I marry a hearing man as I basically function as “hearing ” with my aids and really know no one like myself. I have two children and then the vertigo comes back. I miss my daughter’s fourth birthday because I am laying on the floor in the bathroom. Jeff, my husband , takes six four-year old girls to Petersons in Oak Park for the party. He also has the twelve-month old to deal with as well. I go back to my ENT and tell him I cannot function as a mother, a wife, or a person with a full-time job. He suggests I have a CAT scan to rule out tumors.

A week after the CAT scan I get a letter saying….You have Mondini Deformity. It is basically a deformity of the structures of the inner ear. Normal cochleas are shaped differently than mine. Mine are only half the size of a normal cochlea. The other organs relative to the inner ear are also underdeveloped and intertwined. I am told this is a congenital defect meaning I was born with it, and that it is related to progressive hearing loss and balance problems. Finally at the age of 31 I find out what I have, and am elated that it has a name and is not all in my head!

Lauren is nine, Lindsay is six and Emily is one. I am now totally deafened but we are coping pretty well considering. I become involved in ALDA (Association of Late-Deafened Adults) and attend support groups for people like myself.. I notice Lindsay does not seem to be at the same stages Lauren has gone through. I take her to the Dr and he suggests we do a CAT scan as she has also failed her hearing screening. Yikes, she has Mondini. They say her symptoms are not as classic as mine so we do not know what will happen as she continues to grow. I am angry that they never told me it is genetic but of course would not trade my three girls for the world. My parents tell me there is no hearing loss or even any mention of it in the family. A scientist friend tells me he thinks it may be caused by a gene mutation.

When Lindsay gets her first hearing aids for her 45 db loss in each ear, she cries on the way home in the car. I cry with her and tell her it is ok. I tell her she doesn’t have to like it. I tell her I understand and that we will be ok! We both cry some more. I feel terribly guilty. I am worried about Jeff. He did not expect to be married to a deaf woman and now one of his daughters has hearing loss as well. He handles it well in front of me but I know he deals with it in his own way. I leave him alone and let him play a lot of golf.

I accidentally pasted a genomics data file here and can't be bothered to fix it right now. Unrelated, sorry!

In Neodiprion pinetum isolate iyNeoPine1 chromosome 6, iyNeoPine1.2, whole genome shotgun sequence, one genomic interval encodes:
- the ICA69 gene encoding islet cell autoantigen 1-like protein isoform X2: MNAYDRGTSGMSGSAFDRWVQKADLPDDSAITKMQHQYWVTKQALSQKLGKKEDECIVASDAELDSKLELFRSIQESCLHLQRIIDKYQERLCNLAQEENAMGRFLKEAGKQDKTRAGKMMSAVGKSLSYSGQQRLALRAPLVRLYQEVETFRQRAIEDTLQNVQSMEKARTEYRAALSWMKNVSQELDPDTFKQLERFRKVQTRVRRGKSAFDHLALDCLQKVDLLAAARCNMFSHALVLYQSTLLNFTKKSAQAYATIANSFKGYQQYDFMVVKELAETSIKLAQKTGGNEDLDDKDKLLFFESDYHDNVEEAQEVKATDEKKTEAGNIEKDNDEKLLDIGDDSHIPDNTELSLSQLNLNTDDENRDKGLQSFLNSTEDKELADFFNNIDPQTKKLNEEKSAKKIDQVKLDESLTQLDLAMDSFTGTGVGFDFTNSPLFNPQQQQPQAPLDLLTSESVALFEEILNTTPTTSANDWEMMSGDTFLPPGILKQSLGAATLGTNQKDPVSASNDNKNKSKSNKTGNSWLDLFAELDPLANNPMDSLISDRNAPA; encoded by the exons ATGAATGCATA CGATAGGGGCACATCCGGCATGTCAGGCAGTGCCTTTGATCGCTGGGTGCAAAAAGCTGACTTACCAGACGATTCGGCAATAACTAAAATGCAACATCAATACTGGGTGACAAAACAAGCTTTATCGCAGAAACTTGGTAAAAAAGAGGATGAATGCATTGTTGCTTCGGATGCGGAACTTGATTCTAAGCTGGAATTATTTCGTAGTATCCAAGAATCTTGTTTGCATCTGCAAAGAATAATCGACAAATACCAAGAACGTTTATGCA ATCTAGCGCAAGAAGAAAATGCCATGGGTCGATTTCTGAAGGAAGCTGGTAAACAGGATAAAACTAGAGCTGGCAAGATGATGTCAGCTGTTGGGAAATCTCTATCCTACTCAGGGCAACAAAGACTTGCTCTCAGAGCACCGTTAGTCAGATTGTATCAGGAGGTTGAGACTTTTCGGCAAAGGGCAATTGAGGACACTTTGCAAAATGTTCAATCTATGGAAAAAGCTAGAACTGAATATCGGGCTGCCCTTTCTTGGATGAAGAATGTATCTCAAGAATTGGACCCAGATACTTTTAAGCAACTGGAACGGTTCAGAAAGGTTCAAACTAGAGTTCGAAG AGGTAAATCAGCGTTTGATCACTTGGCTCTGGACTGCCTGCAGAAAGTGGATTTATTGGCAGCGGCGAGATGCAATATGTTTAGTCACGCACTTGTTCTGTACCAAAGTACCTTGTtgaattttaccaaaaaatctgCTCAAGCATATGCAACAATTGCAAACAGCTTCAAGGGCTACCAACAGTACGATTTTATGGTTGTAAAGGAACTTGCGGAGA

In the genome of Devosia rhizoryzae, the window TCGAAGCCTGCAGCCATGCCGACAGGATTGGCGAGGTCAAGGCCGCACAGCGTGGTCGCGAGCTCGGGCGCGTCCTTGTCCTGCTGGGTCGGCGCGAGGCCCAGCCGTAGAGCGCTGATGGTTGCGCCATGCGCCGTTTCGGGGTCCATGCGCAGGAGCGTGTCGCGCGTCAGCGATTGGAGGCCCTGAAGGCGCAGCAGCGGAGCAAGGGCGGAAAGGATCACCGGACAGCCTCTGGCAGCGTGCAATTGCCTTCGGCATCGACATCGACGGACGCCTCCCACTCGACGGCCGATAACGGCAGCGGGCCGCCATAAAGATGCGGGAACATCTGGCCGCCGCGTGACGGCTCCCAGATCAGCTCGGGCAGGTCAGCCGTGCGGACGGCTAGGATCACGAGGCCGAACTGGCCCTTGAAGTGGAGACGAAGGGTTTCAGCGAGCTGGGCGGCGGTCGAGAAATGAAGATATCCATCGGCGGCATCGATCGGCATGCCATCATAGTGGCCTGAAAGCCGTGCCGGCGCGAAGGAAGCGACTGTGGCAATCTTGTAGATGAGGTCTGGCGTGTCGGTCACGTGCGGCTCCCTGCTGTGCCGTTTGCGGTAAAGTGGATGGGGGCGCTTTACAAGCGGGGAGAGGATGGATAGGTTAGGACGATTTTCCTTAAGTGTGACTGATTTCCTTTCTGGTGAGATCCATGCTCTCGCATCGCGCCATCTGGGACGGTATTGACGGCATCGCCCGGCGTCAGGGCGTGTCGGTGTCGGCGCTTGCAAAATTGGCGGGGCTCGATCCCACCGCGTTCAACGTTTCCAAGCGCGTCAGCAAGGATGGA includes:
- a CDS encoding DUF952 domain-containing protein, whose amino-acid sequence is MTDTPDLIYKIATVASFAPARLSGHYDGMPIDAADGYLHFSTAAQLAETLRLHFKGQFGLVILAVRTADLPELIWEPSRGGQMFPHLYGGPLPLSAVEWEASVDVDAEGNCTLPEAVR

As I write this, Lauren is now 20, Lindsay 17, and Emily 11. We do “whatever works” over here for communication . Lindsay does not wear her hearing aids. She hates them and yet I understand. As a professional in the deaf field I know she should wear them more often, but as a mom and a deafened person myself, I understand. My feeling is she will wear them when she needs them and eventually she will figure that out. She and I have a pact right now. As long as she does well in school, I am ok with her decision. Her Mondini issues are different than mine, too. Her loss is in the low frequencies so when she does wear her aids, they tend to make school noises very loud–desks and chairs on the floor, etc. Her audiologist has actually told both of us that she can decide when to wear them. I have had to explain this to the professionals that work with her. She now comes to her own IEP meetings and tells us what she thinks. I recently switched her to a 504 program as she was not doing well with the itinerent teacher. But we still have that pact and she knows I will switch her back or force support on her if she does not follow it. She knows about notetakers and interpreters and support systems she can have access to. She is lucky in the fact that she is living in a time where there is so much available to her. The one thing I am most thankful for is that she has not had vertigo problems. However, we still do not know where this Mondini will take her. I guess we will cross that bridge when we come to it!